If you like this post, you might also like these books:

Children Make Terrible Pets

Children Make Terrible Pets, by Peter Brown

I Want My Hat Back

I Want My Hat Back, by John Klassen

Naked Mole Rat Gets Dressed

Naked Mole Rat Gets Dressed, by Mo Willems


2013
Jan 28

Snatching the Moon

by Hannah Holt »

12 comments


Yesterday evening felt like spring. The kids and I played in the backyard until the moon came up.

Just before I called everyone inside, my son wanted me to watch him pinch the moon. I caught this picture:

It inspired me to write this…

 

Last night I stole the moon

and hid it in my pocket.

I found the pathway leading home

and did my best to walk it.

 

But night was thick about my face.

I stumbled with each try.

So I returned my pocket-moon

to light me from the sky.

 

Have you ever caught the moon?


2012
Sep 26

Paper Dolls for my Daughters

by Hannah Holt »

91 comments


A few years ago, I was out collecting data for a mall redevelopment in Salt Lake City and had my headphones tuned into NPR. As I worked I heard part of Larry Summers’ infamous lecture on diversifying science and engineering.

At the time Mr. Summers was president of Harvard, and in his lecture he postulated that there aren’t as many women in science and engineering because of “issues of intrinsic aptitude” (or lack thereof). I found his remarks puzzling but finished my data collection and headed back to the office.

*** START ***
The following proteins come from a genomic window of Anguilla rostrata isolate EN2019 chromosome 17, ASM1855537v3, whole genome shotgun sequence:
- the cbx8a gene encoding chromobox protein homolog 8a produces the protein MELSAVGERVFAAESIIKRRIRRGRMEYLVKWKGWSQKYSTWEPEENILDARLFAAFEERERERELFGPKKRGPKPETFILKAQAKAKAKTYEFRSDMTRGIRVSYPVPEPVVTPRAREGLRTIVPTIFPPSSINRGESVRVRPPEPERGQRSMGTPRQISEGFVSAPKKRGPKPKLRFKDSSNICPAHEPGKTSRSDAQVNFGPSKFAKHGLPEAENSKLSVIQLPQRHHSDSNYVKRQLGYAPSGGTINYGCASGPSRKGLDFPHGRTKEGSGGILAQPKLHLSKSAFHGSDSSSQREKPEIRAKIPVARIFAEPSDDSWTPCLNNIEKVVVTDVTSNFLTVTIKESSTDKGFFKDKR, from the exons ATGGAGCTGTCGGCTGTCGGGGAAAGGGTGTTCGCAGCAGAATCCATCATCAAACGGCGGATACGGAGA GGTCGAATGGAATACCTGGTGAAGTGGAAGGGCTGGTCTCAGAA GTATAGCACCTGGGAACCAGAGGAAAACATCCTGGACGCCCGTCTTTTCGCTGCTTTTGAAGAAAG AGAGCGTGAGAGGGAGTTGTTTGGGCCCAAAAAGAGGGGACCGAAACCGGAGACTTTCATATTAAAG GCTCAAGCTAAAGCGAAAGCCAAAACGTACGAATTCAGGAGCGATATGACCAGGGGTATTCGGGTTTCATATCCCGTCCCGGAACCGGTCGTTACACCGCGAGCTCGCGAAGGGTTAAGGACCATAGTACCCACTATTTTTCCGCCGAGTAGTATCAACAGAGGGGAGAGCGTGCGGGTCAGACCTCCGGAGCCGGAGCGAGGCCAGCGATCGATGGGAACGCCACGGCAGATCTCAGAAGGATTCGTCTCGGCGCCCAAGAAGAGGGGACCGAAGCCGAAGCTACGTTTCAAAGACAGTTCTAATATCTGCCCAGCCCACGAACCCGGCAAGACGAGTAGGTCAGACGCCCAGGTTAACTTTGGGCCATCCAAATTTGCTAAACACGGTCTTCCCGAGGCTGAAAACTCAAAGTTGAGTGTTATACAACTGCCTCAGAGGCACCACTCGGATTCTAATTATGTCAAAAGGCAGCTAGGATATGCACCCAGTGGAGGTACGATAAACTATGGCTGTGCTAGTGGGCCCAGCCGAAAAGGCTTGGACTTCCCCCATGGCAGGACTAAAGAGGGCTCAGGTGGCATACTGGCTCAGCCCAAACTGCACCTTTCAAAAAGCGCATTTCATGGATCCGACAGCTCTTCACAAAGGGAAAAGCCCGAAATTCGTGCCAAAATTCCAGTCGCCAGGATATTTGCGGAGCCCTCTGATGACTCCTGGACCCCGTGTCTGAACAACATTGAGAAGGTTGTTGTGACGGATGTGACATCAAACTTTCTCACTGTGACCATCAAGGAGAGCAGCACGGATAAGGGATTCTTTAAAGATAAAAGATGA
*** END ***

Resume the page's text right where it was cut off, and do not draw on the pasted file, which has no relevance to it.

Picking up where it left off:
I’m an engineer, writer, and woman. I’m not an academic. However, I can tell you why there aren’t more women in science and engineering, and it has nothing to do with intrinsic aptitude.

It’s because being different is hard. It’s much easier falling in line with expectations.

When I told my darling grandmother I was majoring in engineering, she scolded me, “What?! So you can wear coveralls and crawl around in attics all day?”

At university, there were the occasional anonymous creepy notes. Once while working in the computer lab at 2 am, someone inside the lab hijacked my computer screen and started sending me updates about my personal appearance. I bought a bike, so I wouldn’t have to walk home alone in the dark.

Now I found engineering, the profession, to be mostly welcoming towards women. However, stupid people seem to gravitate towards minorities. On my second day of school, a tall boy walked up to me and said, “I don’t know why they let women into school here. It takes more spots away from men, who will be the bread winners after all.”

I believe in the power of words. Even false ideas said over and over again start sounding like truth. So we must give our daughters different words to live by.

Here are three stories to help them change the tune.

Builders

For a pdf copy of the engineering paper dolls click here.

For a pdf copy of the firefighter paper dolls click here.

For a pdf copy of the scientist paper dolls click here.

I made the dolls interchangeable. So if you want Barbara to be a firefighter or Leela to be a scientist, you can mix and match.

When I pitched the idea for this paper doll series on my Facebook Page, I received a tremendous response. I loved the range of suggestions for other non-traditional paper dolls. In the coming months, I plan to make more. In the mean time, if you have a career suggestion for my collection, please tell me in the comment section.